Montréal, March 18, 2015 – After four years of continued employment growth, the Québec labour market remained stable in 2014. Despite this stability, certain workers fared well. Indeed, there was an increase in permanent employment (+ 16,400) and growth among self-employed workers (+ 7,200) and university graduates (+ 34,200). The unemployment rate was little changed (+ 0.1 points) and stood at 7.7% in 2014. The average hourly wage grew faster than the consumer price index (+ 2.8% vs. + 1.4%). These are among the main findings of the publication État du marché du travail au Québec. Bilan de l'année 2014 made public today by the Institut de la statistique du Québec using data from Statistics Canada's Labour Force Survey.
The employment rate of workers aged 55 and over reaches a new high
Unlike men (– 16,400), women registered employment gains (+ 15,500) in 2014. The number of jobs held by workers aged 15 to 24 (– 5,200) and those aged 25 to 54 (– 29,600) dropped, while it increased among workers aged 55 and over (+ 33,800). The employment rate (31.2%) for the latter reached its highest level since the beginning of the chronological series in 1976.
Job creation in the services-producing sector offset by losses in the goods producing sector
Employment stability in 2014 was due to a contraction in the goods-producing sector (– 22,800), which was offset by growth in the services-producing sector (+ 21,700). While health care and social assistance (+ 15,400) and accommodation and food services (+ 12,700) had the largest employment increases, construction (– 16,500) and professional, scientific and technical services (– 8,100) recorded drops. On a regional level, the Montérégie region recorded the strongest employment growth in 2014 (+ 16,100), as opposed to Montréal where 16,000 jobs were lost. The Chaudière Appalaches region had the lowest unemployment rate in Québec (5.3%).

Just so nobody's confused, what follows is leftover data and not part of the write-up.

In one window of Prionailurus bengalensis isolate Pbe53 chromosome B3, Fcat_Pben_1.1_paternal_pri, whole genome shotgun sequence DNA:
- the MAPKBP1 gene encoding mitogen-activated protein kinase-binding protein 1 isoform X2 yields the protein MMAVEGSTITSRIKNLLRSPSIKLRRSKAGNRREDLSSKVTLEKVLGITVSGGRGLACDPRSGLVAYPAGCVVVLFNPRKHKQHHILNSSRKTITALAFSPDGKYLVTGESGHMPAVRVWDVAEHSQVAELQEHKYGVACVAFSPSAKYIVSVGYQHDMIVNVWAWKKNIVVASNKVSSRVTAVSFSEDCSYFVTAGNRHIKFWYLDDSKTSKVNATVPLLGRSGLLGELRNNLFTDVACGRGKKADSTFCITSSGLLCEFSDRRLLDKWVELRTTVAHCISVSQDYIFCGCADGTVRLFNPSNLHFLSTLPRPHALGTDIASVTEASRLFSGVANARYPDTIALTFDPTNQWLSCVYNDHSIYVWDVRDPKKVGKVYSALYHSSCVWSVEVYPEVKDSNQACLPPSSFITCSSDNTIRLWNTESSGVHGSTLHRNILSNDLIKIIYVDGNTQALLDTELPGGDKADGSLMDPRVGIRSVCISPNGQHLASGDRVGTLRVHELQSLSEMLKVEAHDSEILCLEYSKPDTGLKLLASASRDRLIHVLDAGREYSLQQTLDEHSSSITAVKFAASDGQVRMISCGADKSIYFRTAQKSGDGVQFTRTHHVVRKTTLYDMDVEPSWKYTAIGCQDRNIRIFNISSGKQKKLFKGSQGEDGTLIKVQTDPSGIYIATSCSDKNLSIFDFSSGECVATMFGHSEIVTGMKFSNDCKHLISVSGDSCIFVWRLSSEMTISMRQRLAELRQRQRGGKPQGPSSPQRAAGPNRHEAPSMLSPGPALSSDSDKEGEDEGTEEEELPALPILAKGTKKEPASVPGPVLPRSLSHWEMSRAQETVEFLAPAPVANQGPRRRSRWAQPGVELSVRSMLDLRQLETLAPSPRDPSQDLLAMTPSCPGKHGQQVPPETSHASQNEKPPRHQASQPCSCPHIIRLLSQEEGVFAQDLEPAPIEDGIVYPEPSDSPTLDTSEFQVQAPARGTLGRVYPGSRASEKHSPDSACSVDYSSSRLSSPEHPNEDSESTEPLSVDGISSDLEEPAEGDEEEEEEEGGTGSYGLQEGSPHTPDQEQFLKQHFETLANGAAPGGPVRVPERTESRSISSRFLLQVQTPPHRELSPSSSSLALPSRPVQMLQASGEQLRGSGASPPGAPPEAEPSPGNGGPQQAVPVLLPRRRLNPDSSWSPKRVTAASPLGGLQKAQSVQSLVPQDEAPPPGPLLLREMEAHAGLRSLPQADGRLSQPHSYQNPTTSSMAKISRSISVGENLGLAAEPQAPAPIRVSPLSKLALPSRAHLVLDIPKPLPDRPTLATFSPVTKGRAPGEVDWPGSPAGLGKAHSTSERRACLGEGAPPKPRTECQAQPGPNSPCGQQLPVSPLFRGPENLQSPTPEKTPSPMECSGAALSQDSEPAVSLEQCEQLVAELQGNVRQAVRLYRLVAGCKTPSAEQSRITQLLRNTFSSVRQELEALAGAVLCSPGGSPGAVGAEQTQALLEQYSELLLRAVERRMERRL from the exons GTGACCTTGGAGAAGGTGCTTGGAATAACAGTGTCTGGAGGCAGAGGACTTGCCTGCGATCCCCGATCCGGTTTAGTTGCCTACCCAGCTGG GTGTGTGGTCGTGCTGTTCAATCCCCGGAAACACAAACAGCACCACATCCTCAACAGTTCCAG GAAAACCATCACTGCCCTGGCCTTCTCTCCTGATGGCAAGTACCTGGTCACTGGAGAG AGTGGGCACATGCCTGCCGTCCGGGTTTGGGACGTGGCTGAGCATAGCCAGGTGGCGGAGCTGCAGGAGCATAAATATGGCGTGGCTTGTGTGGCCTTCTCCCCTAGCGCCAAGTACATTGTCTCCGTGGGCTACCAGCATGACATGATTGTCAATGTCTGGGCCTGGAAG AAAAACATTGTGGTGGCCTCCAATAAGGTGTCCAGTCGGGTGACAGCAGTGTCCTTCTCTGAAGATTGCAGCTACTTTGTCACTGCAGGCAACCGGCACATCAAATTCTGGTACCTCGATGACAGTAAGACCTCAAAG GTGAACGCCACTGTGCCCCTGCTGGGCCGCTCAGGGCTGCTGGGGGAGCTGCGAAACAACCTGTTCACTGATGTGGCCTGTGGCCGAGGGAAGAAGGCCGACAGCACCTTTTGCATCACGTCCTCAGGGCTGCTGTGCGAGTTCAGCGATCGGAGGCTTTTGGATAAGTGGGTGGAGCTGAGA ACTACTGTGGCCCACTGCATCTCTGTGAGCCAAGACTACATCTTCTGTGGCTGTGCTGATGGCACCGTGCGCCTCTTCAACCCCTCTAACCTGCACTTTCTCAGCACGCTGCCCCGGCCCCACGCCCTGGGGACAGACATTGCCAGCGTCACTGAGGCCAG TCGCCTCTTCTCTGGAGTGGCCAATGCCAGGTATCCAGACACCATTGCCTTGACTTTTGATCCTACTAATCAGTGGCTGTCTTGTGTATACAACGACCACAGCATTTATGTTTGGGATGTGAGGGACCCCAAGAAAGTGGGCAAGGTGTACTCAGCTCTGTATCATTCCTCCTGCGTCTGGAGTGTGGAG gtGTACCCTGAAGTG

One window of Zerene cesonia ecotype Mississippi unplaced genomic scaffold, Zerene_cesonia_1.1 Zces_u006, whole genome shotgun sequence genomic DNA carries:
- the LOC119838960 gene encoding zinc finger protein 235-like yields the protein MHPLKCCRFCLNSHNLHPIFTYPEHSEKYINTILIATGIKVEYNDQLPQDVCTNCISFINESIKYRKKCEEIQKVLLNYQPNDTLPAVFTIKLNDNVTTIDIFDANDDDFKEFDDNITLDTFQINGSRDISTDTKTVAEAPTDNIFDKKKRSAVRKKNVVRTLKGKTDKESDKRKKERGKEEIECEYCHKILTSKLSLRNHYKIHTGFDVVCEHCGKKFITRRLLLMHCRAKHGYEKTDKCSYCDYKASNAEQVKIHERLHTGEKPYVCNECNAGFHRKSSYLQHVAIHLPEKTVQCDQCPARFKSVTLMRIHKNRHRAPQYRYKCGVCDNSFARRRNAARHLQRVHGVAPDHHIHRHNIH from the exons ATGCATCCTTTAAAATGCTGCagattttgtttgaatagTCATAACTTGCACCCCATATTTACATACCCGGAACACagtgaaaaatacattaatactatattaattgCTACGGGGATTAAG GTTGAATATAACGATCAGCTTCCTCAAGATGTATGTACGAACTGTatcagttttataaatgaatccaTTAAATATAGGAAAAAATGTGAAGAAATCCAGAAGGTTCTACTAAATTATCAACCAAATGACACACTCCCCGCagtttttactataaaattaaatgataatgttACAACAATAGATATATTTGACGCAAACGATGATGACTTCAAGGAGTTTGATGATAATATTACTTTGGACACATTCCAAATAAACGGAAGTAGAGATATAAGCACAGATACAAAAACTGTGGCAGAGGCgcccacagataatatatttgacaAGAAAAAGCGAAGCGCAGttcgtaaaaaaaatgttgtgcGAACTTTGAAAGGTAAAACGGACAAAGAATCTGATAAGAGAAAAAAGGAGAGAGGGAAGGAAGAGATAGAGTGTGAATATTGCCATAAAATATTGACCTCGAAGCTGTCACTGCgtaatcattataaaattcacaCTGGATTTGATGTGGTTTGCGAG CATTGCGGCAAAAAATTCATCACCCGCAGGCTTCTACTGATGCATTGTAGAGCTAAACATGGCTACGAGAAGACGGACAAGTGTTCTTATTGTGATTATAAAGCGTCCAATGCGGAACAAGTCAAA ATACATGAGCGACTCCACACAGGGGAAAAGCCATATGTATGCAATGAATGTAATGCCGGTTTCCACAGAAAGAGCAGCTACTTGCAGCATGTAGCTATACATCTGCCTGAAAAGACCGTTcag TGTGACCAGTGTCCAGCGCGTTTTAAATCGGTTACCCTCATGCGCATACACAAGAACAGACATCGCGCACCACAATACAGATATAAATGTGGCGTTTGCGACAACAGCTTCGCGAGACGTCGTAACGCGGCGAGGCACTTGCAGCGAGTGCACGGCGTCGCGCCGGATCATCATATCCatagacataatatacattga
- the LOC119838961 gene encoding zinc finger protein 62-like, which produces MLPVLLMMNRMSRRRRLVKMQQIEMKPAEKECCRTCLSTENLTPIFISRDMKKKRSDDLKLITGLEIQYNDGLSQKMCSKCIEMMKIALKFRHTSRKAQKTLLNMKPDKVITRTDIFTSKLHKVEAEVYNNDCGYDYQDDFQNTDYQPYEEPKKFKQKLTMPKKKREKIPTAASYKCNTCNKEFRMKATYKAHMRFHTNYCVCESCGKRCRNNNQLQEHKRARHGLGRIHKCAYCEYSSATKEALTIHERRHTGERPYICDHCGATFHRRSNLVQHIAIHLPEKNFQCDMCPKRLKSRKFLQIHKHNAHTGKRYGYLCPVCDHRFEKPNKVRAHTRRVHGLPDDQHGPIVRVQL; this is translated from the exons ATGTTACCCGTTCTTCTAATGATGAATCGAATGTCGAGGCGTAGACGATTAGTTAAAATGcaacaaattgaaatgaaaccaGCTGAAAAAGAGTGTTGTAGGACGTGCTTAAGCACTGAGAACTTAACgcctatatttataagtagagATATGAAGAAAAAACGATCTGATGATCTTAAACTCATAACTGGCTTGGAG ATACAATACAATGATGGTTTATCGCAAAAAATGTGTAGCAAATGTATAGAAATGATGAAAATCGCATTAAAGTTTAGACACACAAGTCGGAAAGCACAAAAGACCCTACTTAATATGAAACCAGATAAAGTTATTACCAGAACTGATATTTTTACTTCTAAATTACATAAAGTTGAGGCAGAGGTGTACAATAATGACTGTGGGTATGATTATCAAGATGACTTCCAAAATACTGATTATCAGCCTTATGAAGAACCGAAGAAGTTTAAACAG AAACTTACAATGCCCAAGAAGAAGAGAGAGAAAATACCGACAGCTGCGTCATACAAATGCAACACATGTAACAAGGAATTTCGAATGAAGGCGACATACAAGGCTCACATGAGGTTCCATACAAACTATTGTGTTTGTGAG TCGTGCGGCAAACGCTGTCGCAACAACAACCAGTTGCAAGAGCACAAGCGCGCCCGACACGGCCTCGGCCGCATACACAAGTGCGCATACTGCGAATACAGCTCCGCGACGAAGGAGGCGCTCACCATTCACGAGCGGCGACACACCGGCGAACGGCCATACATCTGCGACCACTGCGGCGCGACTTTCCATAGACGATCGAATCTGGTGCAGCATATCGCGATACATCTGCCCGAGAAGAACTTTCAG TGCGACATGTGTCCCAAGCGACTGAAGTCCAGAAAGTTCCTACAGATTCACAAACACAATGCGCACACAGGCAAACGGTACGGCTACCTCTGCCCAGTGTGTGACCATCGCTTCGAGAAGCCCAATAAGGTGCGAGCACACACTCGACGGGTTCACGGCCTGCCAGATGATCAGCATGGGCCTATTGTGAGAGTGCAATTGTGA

Part-time work increased (+ 31,400), while full-time work declined (– 32,500). Therefore, Quebecers’ weekly work hours decreased by 0.2 hours to 34.8 hours in 2014. While the work hours of employees remained almost stable at 34.2 hours, those of self-employed workers declined from 39.6 to 38.6 hours (– 1.0 hour).
The publication État du marché du travail au Québec. Bilan de l’année 2014 also provides an overview of labour market conditions in the whole of Canada and in the other provinces. In addition, it examines labour market participation according to the presence or absence of children. Lastly, this publication has a section dealing with labour market outcomes of immigrants.
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